BRUSSELS, BELGIUM — The European Commission announced on July 30 that it has granted import, food, feed and processing approvals for biotechnology maize products jointly developed by DuPont business Pioneer Hi-Bred and Dow AgroSciences LLC, a wholly owned subsidiary of The Dow Chemical Company.
Maize products containing the Herculex I insect protection and the Herculex RW trait stack (also known as 1507x59122 stack or as Herculex Xtra), and maize products containing the Herculex RW, Herculex I and Roundup Ready Corn 2 trait stack (also known as 59122x1507xNK603 stack) now are permitted for import into the E.U.
"These approvals show promising movement in the E.U. for biotech approvals," said Pioneer Hi-Bred President Paul E. Schickler. "We are encouraged by these approvals and urge the commission and E.U. member states to similarly approve biotech crops for cultivation so Europe’s farmers have access to the same technologies as other farmers around the world."
Herculex RW contains the Bt trait (59122) to provide an environmentally improved means of protecting maize plants against attacks by the corn rootworm and reducing the need to use insecticides. Herculex I contains the Bt trait (1507) to provide protection against a broad spectrum of insect pests, including corn borer, black cutworm and fall armyworm. The Roundup Ready Corn 2 (NK603) gene for tolerance to glyphosate herbicide allows growers to effectively and efficiently control weeds in their fields, allowing the corn plants to achieve higher yields.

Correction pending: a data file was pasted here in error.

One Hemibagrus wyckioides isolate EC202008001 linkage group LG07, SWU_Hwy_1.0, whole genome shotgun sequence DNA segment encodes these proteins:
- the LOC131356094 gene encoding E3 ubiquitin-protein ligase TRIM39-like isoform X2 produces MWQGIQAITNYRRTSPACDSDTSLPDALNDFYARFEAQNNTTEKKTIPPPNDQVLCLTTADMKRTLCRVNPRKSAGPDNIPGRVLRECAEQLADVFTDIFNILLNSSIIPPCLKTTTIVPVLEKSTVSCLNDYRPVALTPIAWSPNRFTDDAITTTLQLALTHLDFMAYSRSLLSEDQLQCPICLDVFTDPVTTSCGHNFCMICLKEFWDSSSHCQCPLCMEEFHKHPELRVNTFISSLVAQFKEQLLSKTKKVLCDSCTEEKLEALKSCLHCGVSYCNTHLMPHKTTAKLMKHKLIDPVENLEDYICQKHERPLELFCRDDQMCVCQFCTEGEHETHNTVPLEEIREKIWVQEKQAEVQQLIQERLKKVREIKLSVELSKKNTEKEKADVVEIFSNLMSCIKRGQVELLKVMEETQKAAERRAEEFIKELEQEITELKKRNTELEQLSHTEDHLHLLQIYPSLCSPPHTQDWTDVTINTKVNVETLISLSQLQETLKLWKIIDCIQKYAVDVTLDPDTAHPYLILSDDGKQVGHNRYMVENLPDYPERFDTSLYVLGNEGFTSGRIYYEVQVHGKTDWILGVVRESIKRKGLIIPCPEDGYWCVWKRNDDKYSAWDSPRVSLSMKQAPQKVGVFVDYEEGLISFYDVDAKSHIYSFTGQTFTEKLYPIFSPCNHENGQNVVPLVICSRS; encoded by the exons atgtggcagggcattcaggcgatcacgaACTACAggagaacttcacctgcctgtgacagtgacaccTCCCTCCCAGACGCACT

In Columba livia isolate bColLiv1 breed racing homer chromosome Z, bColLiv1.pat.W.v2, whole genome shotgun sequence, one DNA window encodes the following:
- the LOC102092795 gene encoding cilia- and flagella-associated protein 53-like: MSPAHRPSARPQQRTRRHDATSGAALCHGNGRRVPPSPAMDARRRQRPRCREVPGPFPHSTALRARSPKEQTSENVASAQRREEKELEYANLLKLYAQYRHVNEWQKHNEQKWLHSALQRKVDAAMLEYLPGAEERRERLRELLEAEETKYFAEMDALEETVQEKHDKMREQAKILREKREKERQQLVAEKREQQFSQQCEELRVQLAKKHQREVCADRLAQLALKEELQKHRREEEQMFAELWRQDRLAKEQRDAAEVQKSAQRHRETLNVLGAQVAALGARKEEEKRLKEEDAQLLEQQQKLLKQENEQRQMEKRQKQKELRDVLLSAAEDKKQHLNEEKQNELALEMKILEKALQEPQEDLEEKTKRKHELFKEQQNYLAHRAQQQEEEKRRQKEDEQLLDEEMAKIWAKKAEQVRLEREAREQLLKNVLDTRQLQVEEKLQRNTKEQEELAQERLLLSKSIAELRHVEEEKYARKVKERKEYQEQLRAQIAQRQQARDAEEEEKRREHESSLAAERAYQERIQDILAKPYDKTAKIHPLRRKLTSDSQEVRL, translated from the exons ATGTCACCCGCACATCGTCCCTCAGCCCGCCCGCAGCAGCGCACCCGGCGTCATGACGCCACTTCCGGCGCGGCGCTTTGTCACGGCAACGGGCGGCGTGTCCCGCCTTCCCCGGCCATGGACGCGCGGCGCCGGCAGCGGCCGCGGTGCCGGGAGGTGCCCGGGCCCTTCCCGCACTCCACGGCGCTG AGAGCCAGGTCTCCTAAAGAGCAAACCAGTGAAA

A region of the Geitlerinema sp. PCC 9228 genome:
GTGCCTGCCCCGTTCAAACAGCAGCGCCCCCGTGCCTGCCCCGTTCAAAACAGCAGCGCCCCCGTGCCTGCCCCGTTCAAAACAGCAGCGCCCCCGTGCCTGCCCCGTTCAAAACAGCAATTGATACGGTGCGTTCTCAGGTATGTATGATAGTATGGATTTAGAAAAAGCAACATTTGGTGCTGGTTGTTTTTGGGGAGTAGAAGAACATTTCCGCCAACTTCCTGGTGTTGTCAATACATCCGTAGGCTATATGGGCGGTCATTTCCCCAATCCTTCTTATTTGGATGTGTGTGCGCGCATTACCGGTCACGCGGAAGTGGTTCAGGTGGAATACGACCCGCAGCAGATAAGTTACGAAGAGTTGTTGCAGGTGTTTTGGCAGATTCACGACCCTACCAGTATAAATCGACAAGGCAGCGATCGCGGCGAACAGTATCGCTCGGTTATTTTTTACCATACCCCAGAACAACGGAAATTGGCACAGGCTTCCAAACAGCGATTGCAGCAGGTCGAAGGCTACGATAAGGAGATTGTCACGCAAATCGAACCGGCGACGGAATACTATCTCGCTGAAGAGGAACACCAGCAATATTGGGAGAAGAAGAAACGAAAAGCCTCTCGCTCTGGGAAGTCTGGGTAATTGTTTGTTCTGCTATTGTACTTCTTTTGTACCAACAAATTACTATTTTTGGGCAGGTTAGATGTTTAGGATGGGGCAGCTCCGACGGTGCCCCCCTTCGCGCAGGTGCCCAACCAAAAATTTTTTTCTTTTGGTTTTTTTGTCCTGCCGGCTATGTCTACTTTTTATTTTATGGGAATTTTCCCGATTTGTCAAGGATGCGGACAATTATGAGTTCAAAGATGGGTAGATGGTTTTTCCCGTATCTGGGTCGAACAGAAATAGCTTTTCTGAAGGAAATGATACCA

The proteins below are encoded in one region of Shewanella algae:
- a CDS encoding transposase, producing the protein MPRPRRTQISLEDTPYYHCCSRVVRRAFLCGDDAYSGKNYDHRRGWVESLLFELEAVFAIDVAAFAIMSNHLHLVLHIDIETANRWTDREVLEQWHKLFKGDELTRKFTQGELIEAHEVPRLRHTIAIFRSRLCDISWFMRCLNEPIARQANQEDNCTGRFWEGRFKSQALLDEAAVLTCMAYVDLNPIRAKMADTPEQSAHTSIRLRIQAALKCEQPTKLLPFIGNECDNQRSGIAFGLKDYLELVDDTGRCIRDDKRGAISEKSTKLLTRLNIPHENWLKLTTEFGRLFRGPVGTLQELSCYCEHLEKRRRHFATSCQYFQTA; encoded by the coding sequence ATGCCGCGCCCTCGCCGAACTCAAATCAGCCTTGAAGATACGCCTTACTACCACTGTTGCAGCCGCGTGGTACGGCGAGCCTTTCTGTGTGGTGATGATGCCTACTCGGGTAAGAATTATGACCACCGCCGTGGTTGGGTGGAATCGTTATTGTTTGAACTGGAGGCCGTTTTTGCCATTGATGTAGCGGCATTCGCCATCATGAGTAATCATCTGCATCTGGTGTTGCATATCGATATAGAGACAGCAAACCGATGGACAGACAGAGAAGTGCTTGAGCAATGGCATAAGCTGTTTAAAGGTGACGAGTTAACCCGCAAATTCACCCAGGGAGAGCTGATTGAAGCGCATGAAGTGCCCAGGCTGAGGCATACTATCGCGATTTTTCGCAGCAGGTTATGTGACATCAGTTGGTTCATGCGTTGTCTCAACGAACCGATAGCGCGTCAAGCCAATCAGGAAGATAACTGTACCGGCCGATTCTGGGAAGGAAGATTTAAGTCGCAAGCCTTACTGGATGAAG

"These approvals tell us that the E.U. recognizes the extensive health and safety data supporting the use of these biotech products," said Dow AgroSciences’ President and Chief Executive Officer Antonio Galindez. "These authorizations are essential to ensuring that maize products can be freely traded and that the European livestock industry has continued access to the feed derived from them."
Maize products containing these traits (1507x59122 or 59122x1507xNK603) were assessed to be safe for use in food and feed by the EU’s own independent scientific authority, the European Food Safety Authority (EFSA), in April 2009, and already have been approved in nine countries around the world. These products now are authorized for import into the E.U. in accordance with E.U. regulations, including the appropriate labeling and traceability of the products.